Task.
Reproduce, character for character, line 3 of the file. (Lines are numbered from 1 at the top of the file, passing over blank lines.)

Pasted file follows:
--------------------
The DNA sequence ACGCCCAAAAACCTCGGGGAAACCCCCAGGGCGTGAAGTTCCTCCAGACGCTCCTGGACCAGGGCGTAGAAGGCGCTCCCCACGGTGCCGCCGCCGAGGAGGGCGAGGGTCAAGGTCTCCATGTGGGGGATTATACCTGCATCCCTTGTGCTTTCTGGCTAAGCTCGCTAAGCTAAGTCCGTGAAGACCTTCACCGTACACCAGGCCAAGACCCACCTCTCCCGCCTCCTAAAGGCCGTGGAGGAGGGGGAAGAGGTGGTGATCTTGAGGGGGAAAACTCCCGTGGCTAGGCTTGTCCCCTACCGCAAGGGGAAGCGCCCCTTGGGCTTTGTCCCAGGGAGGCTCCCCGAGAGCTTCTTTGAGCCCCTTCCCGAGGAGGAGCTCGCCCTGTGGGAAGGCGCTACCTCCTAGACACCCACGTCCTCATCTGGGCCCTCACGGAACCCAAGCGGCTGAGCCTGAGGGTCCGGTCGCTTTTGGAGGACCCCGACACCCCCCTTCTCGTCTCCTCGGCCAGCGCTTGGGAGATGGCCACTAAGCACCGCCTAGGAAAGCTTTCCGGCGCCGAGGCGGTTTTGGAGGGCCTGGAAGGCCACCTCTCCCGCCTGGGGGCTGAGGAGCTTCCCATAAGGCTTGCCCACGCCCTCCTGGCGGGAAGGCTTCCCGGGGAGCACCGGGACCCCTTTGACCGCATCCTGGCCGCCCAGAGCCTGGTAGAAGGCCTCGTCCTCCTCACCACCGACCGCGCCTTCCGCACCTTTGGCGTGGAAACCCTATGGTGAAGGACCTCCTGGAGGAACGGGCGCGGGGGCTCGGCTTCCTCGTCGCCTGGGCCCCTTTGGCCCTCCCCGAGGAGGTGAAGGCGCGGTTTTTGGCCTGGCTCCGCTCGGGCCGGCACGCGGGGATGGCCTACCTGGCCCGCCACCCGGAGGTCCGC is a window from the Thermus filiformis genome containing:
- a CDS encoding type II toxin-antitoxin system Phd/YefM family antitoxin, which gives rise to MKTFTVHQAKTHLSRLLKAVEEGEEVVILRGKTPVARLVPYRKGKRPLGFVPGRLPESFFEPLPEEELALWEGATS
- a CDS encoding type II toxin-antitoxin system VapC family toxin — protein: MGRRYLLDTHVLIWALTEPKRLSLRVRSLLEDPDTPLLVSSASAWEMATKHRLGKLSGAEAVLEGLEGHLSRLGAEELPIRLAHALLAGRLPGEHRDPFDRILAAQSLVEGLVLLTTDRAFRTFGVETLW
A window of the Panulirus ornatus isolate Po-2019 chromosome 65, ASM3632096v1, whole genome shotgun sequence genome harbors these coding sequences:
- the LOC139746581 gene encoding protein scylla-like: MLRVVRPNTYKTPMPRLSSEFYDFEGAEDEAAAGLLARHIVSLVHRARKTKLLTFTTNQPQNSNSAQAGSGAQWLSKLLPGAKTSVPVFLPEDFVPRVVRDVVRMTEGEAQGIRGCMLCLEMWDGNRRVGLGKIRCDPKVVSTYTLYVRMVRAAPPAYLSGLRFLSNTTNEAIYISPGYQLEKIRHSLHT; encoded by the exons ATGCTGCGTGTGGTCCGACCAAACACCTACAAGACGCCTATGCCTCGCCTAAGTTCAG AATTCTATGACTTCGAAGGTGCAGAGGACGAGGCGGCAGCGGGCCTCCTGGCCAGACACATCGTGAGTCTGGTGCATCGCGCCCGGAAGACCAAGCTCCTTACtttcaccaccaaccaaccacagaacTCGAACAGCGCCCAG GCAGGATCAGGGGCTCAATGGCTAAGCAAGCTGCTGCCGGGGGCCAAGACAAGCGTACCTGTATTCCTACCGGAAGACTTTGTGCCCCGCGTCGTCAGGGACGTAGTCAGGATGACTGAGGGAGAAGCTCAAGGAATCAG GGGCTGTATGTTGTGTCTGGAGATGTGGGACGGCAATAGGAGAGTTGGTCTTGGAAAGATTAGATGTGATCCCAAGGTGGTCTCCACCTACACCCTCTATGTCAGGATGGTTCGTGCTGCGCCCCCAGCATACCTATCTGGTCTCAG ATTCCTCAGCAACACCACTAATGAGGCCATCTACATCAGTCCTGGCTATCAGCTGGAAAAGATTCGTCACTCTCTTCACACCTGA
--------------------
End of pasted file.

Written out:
- a CDS encoding type II toxin-antitoxin system VapC family toxin — protein: MGRRYLLDTHVLIWALTEPKRLSLRVRSLLEDPDTPLLVSSASAWEMATKHRLGKLSGAEAVLEGLEGHLSRLGAEELPIRLAHALLAGRLPGEHRDPFDRILAAQSLVEGLVLLTTDRAFRTFGVETLW